Looking at a picture of Oprah Winfrey (or hearing her name) may spark activity in a specific “Oprah neuron“ in the brain’s hippocampus, a recent study reported. The international team of researchers also found a brain cell that only fired up in response to images of Jennifer Aniston (while shunning those of Brad Pitt), and other individual neurons selectively stimulated by pictures of Bill Clinton, the Beatles, or basketball great Michael Jordan.

Such quirky research may hold clues into the mysteries of memories hidden in the 100 billion neurons packed into the typical human brain. Why do we occasionally blank on the names of acquaintances and even friends? How do our minds encode new data and experiences—and what can we do to rev up recall?

Here’s a look at some science-based strategies from Cynthia R. Green, Ph.D., president of Memory Arts and co-author of Brainpower Game Plan: Food, Moves, and Games to Clear Brain Fog, Boost Memory, and Age-Proof Your Mind in 4 Weeks (Rodale, Inc. 2009):

Move More. Research shows physical activity cuts the risk for Alzheimer’s disease by up to 50%.  Maintaining a healthy weight with a low amount of belly fat also trims risk. More motivation to lace up your running shoes and get your muscles pumping: Exercise is a great way to keep cholesterol in the healthy range. A study found that high cholesterol is linked to increased risk for memory loss.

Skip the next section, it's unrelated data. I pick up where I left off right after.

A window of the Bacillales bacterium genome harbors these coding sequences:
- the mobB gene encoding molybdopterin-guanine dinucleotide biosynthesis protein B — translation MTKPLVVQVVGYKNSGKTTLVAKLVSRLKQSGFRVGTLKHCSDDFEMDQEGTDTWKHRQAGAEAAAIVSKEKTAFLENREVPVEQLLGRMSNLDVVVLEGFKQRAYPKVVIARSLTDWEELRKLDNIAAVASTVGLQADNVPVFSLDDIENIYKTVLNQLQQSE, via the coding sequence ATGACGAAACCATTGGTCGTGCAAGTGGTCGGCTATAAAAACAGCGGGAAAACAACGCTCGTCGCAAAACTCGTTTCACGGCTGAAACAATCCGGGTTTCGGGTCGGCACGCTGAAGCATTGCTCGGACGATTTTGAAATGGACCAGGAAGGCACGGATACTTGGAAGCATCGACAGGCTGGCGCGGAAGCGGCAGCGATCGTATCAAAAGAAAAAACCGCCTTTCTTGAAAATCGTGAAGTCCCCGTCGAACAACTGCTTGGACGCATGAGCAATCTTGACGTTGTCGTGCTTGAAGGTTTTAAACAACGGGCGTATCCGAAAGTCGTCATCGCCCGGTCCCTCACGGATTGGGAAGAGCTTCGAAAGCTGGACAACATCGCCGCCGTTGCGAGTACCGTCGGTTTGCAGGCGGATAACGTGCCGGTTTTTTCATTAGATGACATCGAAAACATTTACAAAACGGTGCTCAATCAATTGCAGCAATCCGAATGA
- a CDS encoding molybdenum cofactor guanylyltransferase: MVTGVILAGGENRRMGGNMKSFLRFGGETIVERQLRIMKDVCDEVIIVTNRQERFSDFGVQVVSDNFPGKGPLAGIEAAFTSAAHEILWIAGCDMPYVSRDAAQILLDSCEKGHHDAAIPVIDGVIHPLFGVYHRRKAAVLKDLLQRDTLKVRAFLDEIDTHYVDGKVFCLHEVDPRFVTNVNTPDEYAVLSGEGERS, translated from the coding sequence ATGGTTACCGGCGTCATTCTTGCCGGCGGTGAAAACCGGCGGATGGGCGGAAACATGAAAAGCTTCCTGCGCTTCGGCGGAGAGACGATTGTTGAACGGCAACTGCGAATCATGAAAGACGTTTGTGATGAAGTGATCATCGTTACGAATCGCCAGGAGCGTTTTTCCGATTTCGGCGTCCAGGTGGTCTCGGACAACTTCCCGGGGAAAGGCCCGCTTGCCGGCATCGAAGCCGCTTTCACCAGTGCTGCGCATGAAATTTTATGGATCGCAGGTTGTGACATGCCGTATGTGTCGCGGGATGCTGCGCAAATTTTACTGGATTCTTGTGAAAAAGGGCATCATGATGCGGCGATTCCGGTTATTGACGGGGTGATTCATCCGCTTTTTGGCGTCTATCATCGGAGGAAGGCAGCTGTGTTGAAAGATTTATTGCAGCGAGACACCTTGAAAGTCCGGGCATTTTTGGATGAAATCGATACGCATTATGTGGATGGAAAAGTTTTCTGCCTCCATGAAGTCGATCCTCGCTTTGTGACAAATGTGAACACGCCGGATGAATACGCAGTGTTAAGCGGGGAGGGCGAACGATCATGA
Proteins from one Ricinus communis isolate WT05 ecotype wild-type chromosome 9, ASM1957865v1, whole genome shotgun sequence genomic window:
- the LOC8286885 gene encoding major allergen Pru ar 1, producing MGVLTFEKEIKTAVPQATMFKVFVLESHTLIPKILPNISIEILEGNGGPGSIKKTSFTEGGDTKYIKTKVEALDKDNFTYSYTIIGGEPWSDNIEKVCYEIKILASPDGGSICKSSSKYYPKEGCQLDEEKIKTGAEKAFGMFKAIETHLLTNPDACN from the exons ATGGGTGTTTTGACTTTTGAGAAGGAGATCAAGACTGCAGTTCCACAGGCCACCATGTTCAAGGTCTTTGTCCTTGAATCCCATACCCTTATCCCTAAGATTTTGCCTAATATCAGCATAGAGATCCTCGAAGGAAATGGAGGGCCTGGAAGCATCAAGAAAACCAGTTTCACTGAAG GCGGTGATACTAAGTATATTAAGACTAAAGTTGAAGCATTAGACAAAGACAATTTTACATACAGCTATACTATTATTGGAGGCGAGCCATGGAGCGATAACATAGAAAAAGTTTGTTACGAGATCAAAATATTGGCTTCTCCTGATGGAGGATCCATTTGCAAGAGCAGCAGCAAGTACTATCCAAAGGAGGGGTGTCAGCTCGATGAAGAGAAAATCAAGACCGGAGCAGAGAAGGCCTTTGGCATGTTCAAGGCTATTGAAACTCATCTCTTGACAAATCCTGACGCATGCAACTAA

Play PacMan. Play video, online, card or board games against the clock. Or set a timer and see how fast you can do crossword or Sudoko puzzle. Any timed mental activity, from chess to PacMan, forces you to pay attention and think quickly—otherwise you can’t beat the clock.

Take a Class. Staying intellectually engaged keeps neurons nimble. Think totally outside your comfort zone: If you like to read, consider photography lessons. Or learn a foreign language or take up an unfamiliar sport. Also, experiment with little ways to vary your usual routines, such as taking a different route to work or using your computer mouse with your non-dominant hand.

Master the Name Game. Simple strategies can improve your recall of names. When you meet someone new, repeat the name a few times during your initial conversation and try to link it to something familiar. For example, you might connect the name “Bruce” with the actor Bruce Willis.

Phone a Friend. Remaining socially engaged preserves mental vitality. That’s because having conversations and making social plans provides enjoyable mental challenges. There’s also research showing that the daily give-and-take of married life or cohabiting with a partner wards off mental decline as you age.

CONNECT THE DOTS

The National Institute on Aging has a report on Alzheimer’s disease prevention. For the news and other resources about memory, visit MedlinePlus.